Legislature(2001 - 2002)
01/23/2001 01:35 PM Senate TRA
* first hearing in first committee of referral
= bill was previously heard/scheduled
= bill was previously heard/scheduled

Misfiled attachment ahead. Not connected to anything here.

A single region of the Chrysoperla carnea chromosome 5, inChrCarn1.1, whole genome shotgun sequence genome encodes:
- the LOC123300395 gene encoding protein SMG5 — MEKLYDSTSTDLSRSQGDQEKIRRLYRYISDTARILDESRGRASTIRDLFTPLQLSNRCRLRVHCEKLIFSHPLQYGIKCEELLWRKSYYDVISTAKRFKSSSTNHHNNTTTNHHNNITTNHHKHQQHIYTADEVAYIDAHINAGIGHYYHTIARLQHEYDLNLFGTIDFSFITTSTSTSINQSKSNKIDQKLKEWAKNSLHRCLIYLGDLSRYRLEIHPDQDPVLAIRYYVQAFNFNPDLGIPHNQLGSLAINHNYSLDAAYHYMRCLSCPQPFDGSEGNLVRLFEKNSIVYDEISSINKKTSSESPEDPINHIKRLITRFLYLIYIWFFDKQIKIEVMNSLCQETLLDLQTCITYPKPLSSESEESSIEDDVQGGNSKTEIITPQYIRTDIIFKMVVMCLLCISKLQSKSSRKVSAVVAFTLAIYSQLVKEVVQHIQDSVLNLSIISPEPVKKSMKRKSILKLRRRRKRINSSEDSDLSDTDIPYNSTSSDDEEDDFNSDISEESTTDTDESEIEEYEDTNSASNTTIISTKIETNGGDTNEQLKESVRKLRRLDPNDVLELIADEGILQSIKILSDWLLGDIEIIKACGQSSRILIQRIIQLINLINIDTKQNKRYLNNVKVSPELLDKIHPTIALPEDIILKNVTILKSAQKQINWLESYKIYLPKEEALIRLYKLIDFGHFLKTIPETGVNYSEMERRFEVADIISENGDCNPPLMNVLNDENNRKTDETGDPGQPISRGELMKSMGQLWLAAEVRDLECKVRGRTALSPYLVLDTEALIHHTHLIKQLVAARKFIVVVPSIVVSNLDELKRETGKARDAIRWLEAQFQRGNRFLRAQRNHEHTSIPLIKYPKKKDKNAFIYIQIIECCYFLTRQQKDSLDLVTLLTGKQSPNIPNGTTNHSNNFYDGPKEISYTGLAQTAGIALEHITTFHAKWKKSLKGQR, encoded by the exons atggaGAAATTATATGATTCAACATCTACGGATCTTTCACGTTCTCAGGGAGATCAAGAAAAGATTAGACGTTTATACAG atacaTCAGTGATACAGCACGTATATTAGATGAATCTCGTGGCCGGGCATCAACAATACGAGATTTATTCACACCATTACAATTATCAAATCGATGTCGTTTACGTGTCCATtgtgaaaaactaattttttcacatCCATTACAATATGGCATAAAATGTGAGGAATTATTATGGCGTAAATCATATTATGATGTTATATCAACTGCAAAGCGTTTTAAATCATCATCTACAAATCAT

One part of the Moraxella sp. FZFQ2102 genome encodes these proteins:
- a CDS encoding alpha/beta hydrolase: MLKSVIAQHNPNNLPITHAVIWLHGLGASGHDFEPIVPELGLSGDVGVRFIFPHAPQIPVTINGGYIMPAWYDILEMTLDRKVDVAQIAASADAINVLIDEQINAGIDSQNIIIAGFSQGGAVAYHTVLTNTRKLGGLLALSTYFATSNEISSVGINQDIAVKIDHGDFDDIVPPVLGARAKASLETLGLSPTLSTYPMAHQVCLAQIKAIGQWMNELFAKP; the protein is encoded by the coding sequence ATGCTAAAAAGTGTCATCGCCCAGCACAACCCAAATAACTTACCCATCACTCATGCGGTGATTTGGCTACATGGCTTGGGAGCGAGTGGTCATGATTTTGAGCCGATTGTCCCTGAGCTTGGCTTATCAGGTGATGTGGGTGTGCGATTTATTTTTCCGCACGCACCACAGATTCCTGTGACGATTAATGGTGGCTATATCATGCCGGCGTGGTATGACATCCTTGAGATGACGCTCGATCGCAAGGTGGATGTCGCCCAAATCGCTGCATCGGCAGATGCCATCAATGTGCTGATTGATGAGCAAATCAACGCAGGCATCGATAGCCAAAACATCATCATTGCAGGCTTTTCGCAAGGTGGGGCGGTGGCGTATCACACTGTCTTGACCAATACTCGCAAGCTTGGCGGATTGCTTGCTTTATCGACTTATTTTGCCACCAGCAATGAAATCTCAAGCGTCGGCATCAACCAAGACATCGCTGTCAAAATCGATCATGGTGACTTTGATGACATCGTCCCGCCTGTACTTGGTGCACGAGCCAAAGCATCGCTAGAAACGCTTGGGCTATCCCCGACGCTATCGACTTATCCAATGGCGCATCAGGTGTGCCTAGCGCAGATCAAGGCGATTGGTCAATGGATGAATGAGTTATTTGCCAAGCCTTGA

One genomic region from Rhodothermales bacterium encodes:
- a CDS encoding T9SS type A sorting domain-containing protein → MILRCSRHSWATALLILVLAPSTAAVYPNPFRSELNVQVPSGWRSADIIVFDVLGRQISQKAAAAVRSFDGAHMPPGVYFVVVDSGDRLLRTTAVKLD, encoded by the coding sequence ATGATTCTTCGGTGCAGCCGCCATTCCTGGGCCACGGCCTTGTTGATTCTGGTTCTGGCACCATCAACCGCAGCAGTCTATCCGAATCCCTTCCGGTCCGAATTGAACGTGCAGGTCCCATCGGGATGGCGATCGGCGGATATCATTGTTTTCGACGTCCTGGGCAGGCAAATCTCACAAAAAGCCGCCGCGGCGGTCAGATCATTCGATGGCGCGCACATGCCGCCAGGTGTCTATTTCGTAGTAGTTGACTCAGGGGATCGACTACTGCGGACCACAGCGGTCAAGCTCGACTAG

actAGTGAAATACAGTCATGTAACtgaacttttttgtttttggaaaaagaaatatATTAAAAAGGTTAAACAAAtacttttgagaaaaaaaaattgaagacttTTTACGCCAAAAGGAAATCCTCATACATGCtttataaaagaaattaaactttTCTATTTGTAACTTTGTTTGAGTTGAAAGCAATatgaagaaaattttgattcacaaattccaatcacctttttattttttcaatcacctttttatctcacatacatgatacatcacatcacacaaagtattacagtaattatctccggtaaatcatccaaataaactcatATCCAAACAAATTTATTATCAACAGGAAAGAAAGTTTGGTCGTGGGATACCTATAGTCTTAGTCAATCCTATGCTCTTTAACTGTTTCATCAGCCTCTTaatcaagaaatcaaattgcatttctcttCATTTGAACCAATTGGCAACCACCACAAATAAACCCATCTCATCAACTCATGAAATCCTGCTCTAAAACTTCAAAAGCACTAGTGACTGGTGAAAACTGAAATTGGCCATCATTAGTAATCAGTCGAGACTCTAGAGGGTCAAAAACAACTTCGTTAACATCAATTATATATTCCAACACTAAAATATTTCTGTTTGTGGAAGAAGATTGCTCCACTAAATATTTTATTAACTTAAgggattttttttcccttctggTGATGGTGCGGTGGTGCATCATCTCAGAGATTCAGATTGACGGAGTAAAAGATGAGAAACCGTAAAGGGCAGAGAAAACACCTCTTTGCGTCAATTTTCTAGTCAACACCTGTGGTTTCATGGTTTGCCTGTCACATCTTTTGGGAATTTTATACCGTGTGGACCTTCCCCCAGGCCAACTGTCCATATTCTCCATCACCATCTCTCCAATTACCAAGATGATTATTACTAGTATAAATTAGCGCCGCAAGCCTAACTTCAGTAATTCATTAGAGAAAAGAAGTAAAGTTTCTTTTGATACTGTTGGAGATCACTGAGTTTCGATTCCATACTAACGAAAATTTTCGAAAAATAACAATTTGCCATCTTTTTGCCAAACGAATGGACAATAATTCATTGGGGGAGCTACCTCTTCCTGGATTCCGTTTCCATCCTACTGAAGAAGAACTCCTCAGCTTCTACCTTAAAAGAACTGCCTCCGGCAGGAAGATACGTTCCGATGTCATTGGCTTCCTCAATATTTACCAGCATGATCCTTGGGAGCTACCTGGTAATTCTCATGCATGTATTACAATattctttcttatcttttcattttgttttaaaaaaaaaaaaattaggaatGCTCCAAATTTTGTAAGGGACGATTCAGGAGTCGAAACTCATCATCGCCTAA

ALASKA STATE LEGISLATURE SENATE TRANSPORTATION COMMITTEE January 23, 2001 1:35 p. m. MEMBERS PRESENT Senator John Cowdery, Chair Senator Jerry Ward, Vice Chair Senator Robin Taylor Senator Gary Wilken Senator Kim Elton MEMBERS ABSENT All Members Present COMMITTEE CALENDAR SENATE BILL NO. 36 "An Act relating to international airports revenue bonds; and providing for an effective date." HEARD AND HELD PREVIOUS COMMITTEE ACTION SB 36 - No previous action recorded. WITNESS REGISTER Kurt Parkan, Deputy Commissioner Department of Transportation & Public Facilities (DOTPF) 3132 Channel Dr. Juneau, AK 99801-7898 POSITION STATEMENT: Supports SB 36 Cliff Augue, Vice-President Alaska Airlines Properties & Facilities Alaska Airlines P.O. Box 68900 Seattle, WA 98168 POSITION STATEMENT: Supports SB 36 Bill O'Leary Comptroller Alaska International Airport System P.O. Box 196860 Anchorage, AK 99519 POSITION STATEMENT: Supports the bill Mort Plumb Director, Anchorage Airport P.O. Box 196860 Anchorage, AK 99519 POSITION STATEMENT: Supports SB 36 Dave Eberle PE Regional Director Department of Transportation & Public Facilities P.O. Box 19600 Anchorage, AK 99519-6900 POSITION STATEMENT: Supports SB 36 ACTION NARRATIVE TAPE 01-2, SIDE A Number 001 CHAIRMAN JOHN COWDERY called the Senate Transportation Committee meeting to order at 1:35 p.m. Senators Elton, Ward, Wilken, and Chairman Cowdery were present. The first order of business was SB 36. SB 36-INTERNATIONAL AIRPORTS REVENUE BONDS CHAIRMAN COWDERY invited Kurt Parkan, Deputy Commissioner DOTPF, forward to testify and answer questions. KURT PARKAN introduced Bill O'Leary and Mort Plumb. He explained that SB 36 is a bill that increases the authorization for the International Airport Revenue Bonds to support capital improvement projects (CIP). DOTPF is negotiating a 5-year CIP business plan with the airlines operating out of the Anchorage and Fairbanks airports. Currently CIPs are funded on a cash basis rather than bonded and projects are planned every year rather than over a five year period. The bonds would be paid back over a period of approximately twenty-five years. Most airports sell bonds for large projects. The current Alaska system of funding capital projects annually and on a cash basis is somewhat unique. Funding large projects on a cash basis causes wide fluctuations in the rate base for the airlines on a year-to- year basis. Developing a 5-year CIP plan and funding the projects through the sale of bonds would allow the airlines more continuity in their expense projections. MR. PARKAN said that Mort Plumb was present to discuss the specifics on the projects and Devin Mitchell was there to talk about the bonding. He said SB 36 is a fairly simple bill, the airports, the airlines and the state worked cooperatively and mutually agreed on the approach they are taking. SENATOR ELTON said that he understood that the bonds would be paid off through passenger landing fees and concessionaires but he was unsure how funding with bonds would affect the concessionaires. MR. PARKAN said that concessions - parking and various other fees are a separate source of revenue. Although there is a relationship, the landing fees provide the bulk of the monies for repayment of the bond. [PORTION OF TAPE INDISCERNIBLE.] SENATOR ELTON wanted to know what percent of the bond indebtedness would be paid with landing fees and what part with other revenues, such as tie downs. MR. PARKAN said that Bill O'Leary could help with specifics but basically the CIPs directly affect landing fees and indirectly affect concessionaires and others paying fees to the airport. After all sources of revenue are determined for the year and the net need is set, the landing fees are adjusted up or down accordingly. SENATOR ELTON asked what he should tell a (hypothetical) concessionaire approaching his office and asking whether or not this would put upward price pressure on his rental fees. MR. PARKAN said that everyone shares in payment of the costs of operating the airport. Concessionaires are a cost center that is looked at frequently but he couldn't say whether or not this would affect specific concessionaire fees. SENATOR COWDERY followed up by asking what the impact to concessionaires would be if the projects were not funded with a bond package but on a cash basis instead. MR. PARKAN said that the impact to concessionaires would be similar either way. The biggest impact variation would be to the airlines because they make up the difference in the annual cost of operation of the airport. Cash funding translates to large increases in landing fees when large projects are undertaken. With bond funding those costs are spread out over time. Number 759 SENATOR WARD wanted to know whether any of the additional bonding authorization would go toward paying for the extension of the railroad to the airport for parking. MR. PARKAN said it would not. The railroad is funding that entire project through its own sources of revenue. DOTPF has nothing included in this 5-year CIP for that project. SENATOR WARD wanted reassurance that there were no state dollars for the extension of the railroad. MR. PARKAN said the extent to which they are spending money on that project is mostly in review of the building permit, establishing a lease with the railroad and costs incurred by anybody that wants to do business at the airport. SENATOR COWDERY asked if there would be employee parking if the railroad is extended or if it is anticipated that employees would park elsewhere. MR. PARKAN was not prepared to talk about the railroad project but said that employees would need a fair size, designated employee parking area. SENATOR WILKEN wanted clarification on the 2-3 provisions in the 5- year plan. To his understanding, a 5 year plan is decided upon, bond authorization is received for 2 years, and then something happens so that DOTPF comes back for authorization for 3 more years of bonding. He wanted to know when DOTPF comes back for the 3 year authorization and whether approval starts another roll of projects. Number 939 MR. PARKAN said DOTPF would be coming back in 2 years for the next 3-year proposals. This would provide a series of revenue bonds and is an approach that was negotiated with the airlines. It's an approach most airlines use. DOTPF would be returning for future CIPs for bond financing forms so it would be a continual series of revenue bonds to fund projects and would be paid off over time. SENATOR WILKEN asked if this was a 2-year request with a 3-year window before looking at another 2 years. MR. PARKAN said no, the operating agreement would end and they would negotiate with the airlines well in advance of that so that there would be no gap. SENATOR WILKEN asked why they didn't use a 6-year plan and fund every 2 years. MR. PARKAN said this is the plan that had been worked out over the period of about a year with much discussion. SENATOR WILKEN asked what the effect would be on landing fees if the facility was all built. Number 1079 MR. PARKAN asked Bill O'Leary to answer. BILL O'LEARY, financial comptroller for the Alaska International Airport System, said the projected landing fees for the next 5 years are in the $.60 to $.90 range. Currently the landing fee is $.89 per 1000 pounds certified maximum gross take-off weight, which is the measure used to calculate landing fees. SENATOR WILKEN wondered where he had gotten the $1.40 rate. MR. O'LEARY said it is currently $.89. It had been lower than that in previous years but, to his knowledge, it had never been above that rate. SENATOR WILKEN asked if the effect of that 5-year bond would be to drive those fees down. MR. O'LEARY's response was inaudible. SENATOR WILKEN said that the bill's impact on landing fees would be revenue neutral. MR. O'LEARY said that, based on their projections, they will max out at close to what the landing fees are at this time. SENATOR TAYLOR asked for comment on an Anchorage newspaper article that said it appeared that the $204 million that was authorized and unspent has been earning interest. That interest is being used, in part, for the cost overruns as DOTPF and Anchorage argue about how earthquake-proof the structure is. He noted that if the legislature gave the additional authorization and DOTPF sold the additional bonds, there would be leveraging at a higher rate in working the capital and there would be an additional income stream to use until that money is used for construction. DOTPF is making money off the bonds already issued, yet the cost of those bonds is factored into the revenue stream. He then said that landing fees would have to go down if they never built anything because they would be making more on the investment return on the bonds than the rate payment of the bonds. SENATOR TAYLOR wondered why they were even talking about this because he thought authorization to build something had been given almost 3 years ago and not much had happened. Some building materials sitting in paid storage were to be used in a building for which there was not even a building permit issued. MR. PARKAN said that Senator Taylor was referring to the terminal project that they had gotten bond authorization for and for which they are now collecting and using interest monies. The proposal before the legislature currently is related to the ongoing annual CIP program, whether it be a ramp, taxiway, environmental work, or maintenance facility work. It is for normal projects and is largely unrelated to the terminal project. Number 1377 SENATOR WARD thought it might be beneficial to discuss the related projects all at once. SENATOR TAYLOR said that he understands that DOTPF is always going to need a certain amount of bonding authority to take care of ongoing capital needs at the airport. From Senator Wilken's question, he understands that bonds are paid off and then the department asks to issue new bonds. He asked if it is necessary to return to the legislature every time additional bond authority is needed. MR. PARKAN said DOTPF needs legislative authorization every time additional bonding is needed. DOTPF is looking to stabilize costs to the system and therefore to the public, who ultimately pays for airline tickets. Without bonding there would be large spikes in landing fees that would have a more immediate negative impact on the flying public. Bonding allows the cost fluctuations to be spread out over time. SENATOR TAYLOR said he understood that, but since the bonding authority given for the terminal was apparently being separated from the ongoing bonding needs, is this what was meant by the 2 year and 5 year plan so DOTPF could see what would be done over time. MR. PARKAN said that is essentially correct. DOTPF has authority over the terminal project and will need additional authority to cover the specifically identified projects for the new package. The specific projects on the list have been negotiated with the airlines in advance. SENATOR TAYLOR said this is different than a normal DOTPF capital budget where you're working off a Statewide Transportation Improvement Program (STIP) list. When DOTPF sells bonds, it has to do those projects outlined by the bonding authority. MR. PARKAN said DOTPF is compelled to use the monies for the projects specifically listed in the bonding authority. There can be no deviation. SENATOR COWDERY wanted the two original bond packages explained. MR. PARKAN said the previous revenue bond authority bills were for $179 million and (he believes) $25 million for the Anchorage terminal project. Those bonds have been sold and some federal funds have been received through a letter of intent that contributes to the project. Number 1595 SENATOR COWDERY asked whether or not the $25 million bond had any impact on the landing fees or whether the bond would be paid with federal funds in the future. MR. PARKAN said there was an offset to the extent that DOTPF can use the federal funds. He didn't think the bonds themselves are directly paid from the federal fund. The debt is paid from the international airport revenue fund; the federal funds received are an offset to the total cost. SENATOR WARD asked whether the terminal would be paid for with any new bond funds. MR. PARKAN referred the question to Mr. Plumb. MR. MORT PLUMB, director of the Ted Stevens Anchorage International Airport, said some items overlapped, such as asbestos abatement and relocation costs of regional airlines. SENATOR COWDERY asked that DOTPF get the specific information to Senator Ward and they agreed to do so. Number 1780 SENATOR TAYLOR asked if the cost overruns were included in the additional authority requested on the second bond package so that funds from both authorities could be used to build the terminal. MR. PLUMB said he wouldn't characterize it that way exactly. Some areas have changed from the original to the final design so there are probably areas that overlap. SENATOR TAYLOR said that means yes, meaning there isn't enough money in the original bond package to build the terminal. MR. PARKAN said that the items listed are additional items. An example given was the relocation of regional airlines. Although it was in the original proposal, the actual relocation was much more extensive and expensive so additional funding is needed to cover those costs. SENATOR TAYLOR again referred to the Anchorage newspaper article that said that there were significant increased costs to the terminal itself. He wondered whether the article was completely off base or not. He wanted to know where the authority or money came from to pay the cost overruns if indeed there were significant increased costs. MR. PARKAN replied that DOTPF does not know what the full impact will be for the delay in obtaining a building permit for the terminal project. The department has an insurance policy, which it will use to recover some of the costs of the delay. At this point, the only thing that is impacted by the delay is the foundation work. The foundation contract will be followed by the construction of the C Concourse. As a result of the separate contracts, the cost impact of the delay is less. Number 1953 SENATOR TAYLOR wondered about accountability within DOTPF since the department decided on the design and then accelerated the schedule. When the city pointed out problems and didn't issue the permit, cost overruns occurred. Senator Taylor thought that the department should bear part of the responsibility for those cost overruns and serious delays. MR. PARKAN said that in a project of this size, the problems experienced so far are not unusual. He didn't want to speak specifically about which person or persons are responsible for the design problems. The department is pleased that the Municipality of Anchorage found the design problems and that they are being addressed. SENATOR TAYLOR said that when DOTPF files an insurance claim for between 5 and 10 million dollars for the delays, the insurance company would probably turn around and try to recover some of its costs from the design engineer. He felt that there must be someone at fault for the insurance company to pay out such a large sum of money. MR. PARKAN said that attorneys would determine the answers to those questions. SENATOR TAYLOR wanted assurance that there would be some level of accountability for the $10 million payout and that the legislators would be informed of the particulars. MR. PARKAN said that insurance is purchased for situations such as this. Premiums are paid and the insurance is secured. SENATOR COWDERY asked whether a contingency was originally calculated in for cost overruns. MR. DAVE EBERLE, program manager for the terminal project, answered via teleconference saying that the original project had about a $19 million contingency for the $230 million project. SENATOR COWDERY asked if all contingency funds had been used. MR. EBERLE said there are remaining funds but that the budget is in need of updating so he doesn't have an exact figure. SENATOR WARD asked for the original completion date for the terminal. MR. EBERLE said that the original completion date for the new C concourse was 2002 and now it is projected to be late April or early May 2003. SENATOR WARD then wanted to know the name of the original project manager. MR. EBERLE said that Rides Alaska was involved in some of the original concept development and is now providing some project management reports, cost schedulers and secretarial services. They are not the lead program manager at this time. MR. PARKAN added that the performance measure of overall success and the ability to complete the project by September 2004 is on track. SENATOR WARD then asked about the current status on permitting from the city. MR. EBERLE explained that the permit is being issued incrementally as DOTPF provides design information that is reviewed by the city. A permit for the bulk of the remaining foundation is expected on February 6, 2001 and all foundation permits would be in hand by the end of March. There will also be a similar permitting process for the structure and steel itself. The first approval is anticipated on February 19, 2001, with final approval by the end of March 2001. This is the rough schedule for the first phase contract. It is anticipated that the permit for the second phase will be in hand by the end of April and before the bids are opened. SENATOR WARD wanted to know which city permits, if any, were in hand. MR. EBERLE said they have permits covering about one-half the foundation work that has been done. SENATOR COWDERY asked Cliff Argue, Alaska Airlines representative for both Anchorage and Fairbanks, to come forward to answer questions. SENATOR ELTON asked Mr. Parkan to clarify the accountability issue. It's his understanding that the first level of accountability in the new bonding authorization is that the carriers have approved the list of projects for the Anchorage and Fairbanks airports. He asked Mr. Parkan to talk about that process and approval. MR. PARKAN said that the project list was developed with the airlines at the Anchorage and Fairbanks airports. Although the agreement hasn't been finalized, they are comfortable enough with the negotiating teams to present the full package now. SENATOR ELTON asked what would happen if the industry said that it wasn't comfortable with the list as presented and whether amounts or projects would change. MR. PARKAN said an agreement is an agreement and they will agree on all components including the CIP. To the extent that there is disagreement, changes would be made. Number 2380 SENATOR ELTON said that hearing that industry is comfortable with the list would be about the best accountability possible. SENATOR COWDERY asked for testimony from Cliff Argue. MR. ARGUE, staff vice-president of properties and facilities for Alaska Airlines and chair of the Anchorage and Fairbanks airlines airport affairs committee, came forward. He said that the affairs committee consists of all the carriers at the two airports that are currently signatory to the operating agreement. He noted that the committee has spent almost 2 years negotiating the new operating agreement; one of the primary objectives was to come up with a 5- year business plan. Part of that business plan was the list of approved capital projects. Prior to this they operated on a year- to-year basis, which caused a fair amount of economic uncertainty to the carriers. The 5-year program provides an ability to forecast cost exposure over time. The current bill represents the natural progression of the negotiations. Throughout, the state was asked for the 5-year business plan and to maximize the use of revenue bonds to finance that plan. Given the size of the current project and the size of the additional 5-year capital program, the airlines didn't feel it appropriate or prudent to try to finance with cash. This is exactly what the carriers are asking for. The actual list of projects on the 5-year capital improvement program represents many hours of negotiations between the state and the airlines. It reflects a compromise position that the negotiating committee for the airlines feels very comfortable with and has recommended for approval to the full body of airlines. There is a provision in the agreement that if projects need to be added later on, that can happen through another voting process. MR. ARGUE said that the use of revenue bond debt is common among most airports throughout the United States. Getting the additional bond authority is the first step so that DOTPF can begin the process of funding these projects, which are separate and apart from the terminal project currently underway. There is a small amount of overlap but, for the most part, the money is for new projects needed at both the Anchorage and Fairbanks airports. This approach is good solid public. On behalf of the airlines serving these two airports, he urged the committee to pass the legislation because it is important to provide the additional infrastructure at both airports. SENATOR TAYLOR asked for specific examples of things the airlines wanted but didn't get. MR. ARGUE said that there were many compromises over the course of the two years. However, he didn't have anything specific to cite. SENATOR TAYLOR couldn't understand why the negotiations would be difficult when the air carriers are the ones funding the bill through landing and other fees. It would seem that if that group wanted to pay for something, there wouldn't be much argument about it. He noted that the project has over $12 million for environmental compliance and clean up and over $14 million in security related items. He wondered whether those were the kinds of items that caused difficulty in negotiations. MR. ARGUE said that it was actually somewhat the opposite. The state presented its list of capital projects that they saw needed over the next 5-years and the airlines questioned each and every one of those as to whether it was needed at all and what the timing for that item would be. A great deal of time was spent looking at the state's original list, cutting items from that list and reaching a time frame for items left on the list. SENATOR TAYLOR said he understood. He then noted, according to the newspaper article, the 300-foot walkway to assist passengers through the terminal and the tour group baggage facility might be cut. He observed that the things the public might want most were the first to be cut. He is concerned that the traveling public, those paying for the facility, don't have a role in determining which items will be cut. MR. ARGUE said that the airlines were very much involved with the state in determining which items would be cut. The features just mentioned were prioritized and, as mentioned earlier, the exact list is not established. The walkway is recognized as being a very important customer service feature but the tour group baggage are could be deferred. The airlines and the airport are sensitive to the traveling public and that's why this project moved forward in the first place. They are trying to minimize the impact of any cuts that have to be made. SENATOR COWDERY asked if the cut items could be put back at some time and where the money would come from. MR. PARKAN said that some items, such as the moving sidewalk, could be added later. Mr. Eberle could speak to that. Number 1985 MR. EBERLE said that three alternates have been identified as distinct pieces of work that could be added at a later date if funding comes available. Some projects in the terminal must be done now or the opportunity will be lost. Examples of those are adding a basement, widening the concourse, or making the gate concourse area wider. Those need to be done as a part of original construction or not at all. These types of items were prioritized in the base contract while elements that can be added later were not. SENATOR COWDERY asked where the additional funding would come from and whether more bonds would be necessary. MR. EBERLE said that they would have to sit down with the airlines and determine when items would be put back into the program. SENATOR WILKEN said it sounded as though there were really two levels of negotiations. First, the negotiating team had to meet with the state and then it went back to all the airlines to advise them of any issues or potential changes. MR. EBERLE said yes, the negotiating committee consists of just six airline representatives and there are about 26 airline signatories. During the process, the team had to go back and advise the full group of issues being discussed with the state. This isn't unusual in negotiations between airlines and airports. There are other issues, such as access and how the cash would flow through the airport, and each takes time to discuss and negotiate. SENATOR WILKEN asked about the dynamics of the 26 airline signatories and whether it takes a simple majority vote to approve the new plan. MR. ARGUE said it's an interesting dynamic because four distinct types of airlines serve the two airports: the regional carriers, domestic airlines serving the lower 48 from Anchorage and Fairbanks, international carriers, and the cargo carriers, such as UPS and FedEx. Each has different issues, wants and desires and, for the most part, there has to be much give and take. In voting they try to reach a consensus. When a critical mass of the carriers agree then that becomes the airline position. SENATOR WILKEN asked Mr. Parkan for the name of the general contractor. MR. PARKAN said that for the terminal project, Kewitt is performing the foundation work and Parsons Brinderhoff is the program management for the entire project. SENATOR COWDERY wanted clarification of the vote as asked by Senator Wilken as it sounds like a negative type of voting. MR. ARGUE said that's correct for the new project, but the question Senator Wilken asked was about voting among the airlines on a particular issue. With respect to project voting, 66 2/3 percent of the total airline signatories must vote no on a project for it to be deferred. SENATOR WARD asked if it took a consensus to come up with the new list. MR. ARGUE said the list was arrived at through negotiation as mentioned previously. The airlines started with a longer list that had been presented by DOTPF. SENATOR WARD said that he had received calls from smaller carriers and he wondered where they fit into the list decision-making process. MR. ARGUE said that the list was developed and agreed to by consensus of the negotiating committee and then presented to the full group on a no objection basis. He didn't recall any particular objections from a specific carrier on the list of capital projects. This can best be described as consensus or no objection from the carrier group. It should be noted that everyone doesn't respond every time. SENATOR WARD asked for permission to hold the bill until he could talk to the Municipality of Anchorage about it. SENATOR COWDERY announced that the bill would be held, noting that more questions need to be answered. SENATOR TAYLOR noted that the bill is structured in such a way as to take effect immediately. With this in mind, he asked what the timeline is for authorization and issuance of the bonds and how critical that might be to the projects. MR. PARKAN said that the FY02 fiscal year projects are included in this bill so it is critical that this measure pass so that funding is available for next year's capital programs. SENATOR TAYLOR said he wanted to know when they anticipate getting it passed and having authority to issue the bonds. He wanted a specific date. MR. PARKAN said they anticipate that the bill will pass during the present legislative session. DOTPF could then sell the bonds in the fall as it has done with the two previous bond bills. SENATOR COWDERY said that the last time bonds were sold the market was very favorable. He wanted to know what is anticipated this time if the bill passes in the next month or two. MR. O'LEARY thought the interest rate projections are between 6 and 6.5 percent. There being no further discussion, CHAIRMAN COWDERY adjourned the meeting at 2:45 p.m.